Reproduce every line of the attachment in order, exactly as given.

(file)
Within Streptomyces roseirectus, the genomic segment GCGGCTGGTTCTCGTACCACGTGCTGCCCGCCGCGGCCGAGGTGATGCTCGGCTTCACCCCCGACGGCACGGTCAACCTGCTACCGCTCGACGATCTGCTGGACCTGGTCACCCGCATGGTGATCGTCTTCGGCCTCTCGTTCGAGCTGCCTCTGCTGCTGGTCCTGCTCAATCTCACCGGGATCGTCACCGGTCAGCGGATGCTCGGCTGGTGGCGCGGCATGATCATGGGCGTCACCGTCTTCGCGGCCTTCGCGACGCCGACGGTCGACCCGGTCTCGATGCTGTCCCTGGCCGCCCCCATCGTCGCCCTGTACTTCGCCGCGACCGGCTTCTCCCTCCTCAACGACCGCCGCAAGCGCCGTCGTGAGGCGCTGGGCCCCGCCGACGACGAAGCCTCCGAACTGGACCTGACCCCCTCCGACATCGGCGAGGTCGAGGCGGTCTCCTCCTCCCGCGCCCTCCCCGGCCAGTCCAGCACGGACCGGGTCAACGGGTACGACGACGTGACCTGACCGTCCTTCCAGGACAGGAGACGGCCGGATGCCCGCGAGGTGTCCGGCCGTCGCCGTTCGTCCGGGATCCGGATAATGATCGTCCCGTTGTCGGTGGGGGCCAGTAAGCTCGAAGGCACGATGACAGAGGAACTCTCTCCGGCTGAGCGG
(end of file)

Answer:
Within Streptomyces roseirectus, the genomic segment GCGGCTGGTTCTCGTACCACGTGCTGCCCGCCGCGGCCGAGGTGATGCTCGGCTTCACCCCCGACGGCACGGTCAACCTGCTACCGCTCGACGATCTGCTGGACCTGGTCACCCGCATGGTGATCGTCTTCGGCCTCTCGTTCGAGCTGCCTCTGCTGCTGGTCCTGCTCAATCTCACCGGGATCGTCACCGGTCAGCGGATGCTCGGCTGGTGGCGCGGCATGATCATGGGCGTCACCGTCTTCGCGGCCTTCGCGACGCCGACGGTCGACCCGGTCTCGATGCTGTCCCTGGCCGCCCCCATCGTCGCCCTGTACTTCGCCGCGACCGGCTTCTCCCTCCTCAACGACCGCCGCAAGCGCCGTCGTGAGGCGCTGGGCCCCGCCGACGACGAAGCCTCCGAACTGGACCTGACCCCCTCCGACATCGGCGAGGTCGAGGCGGTCTCCTCCTCCCGCGCCCTCCCCGGCCAGTCCAGCACGGACCGGGTCAACGGGTACGACGACGTGACCTGACCGTCCTTCCAGGACAGGAGACGGCCGGATGCCCGCGAGGTGTCCGGCCGTCGCCGTTCGTCCGGGATCCGGATAATGATCGTCCCGTTGTCGGTGGGGGCCAGTAAGCTCGAAGGCACGATGACAGAGGAACTCTCTCCGGCTGAGCGG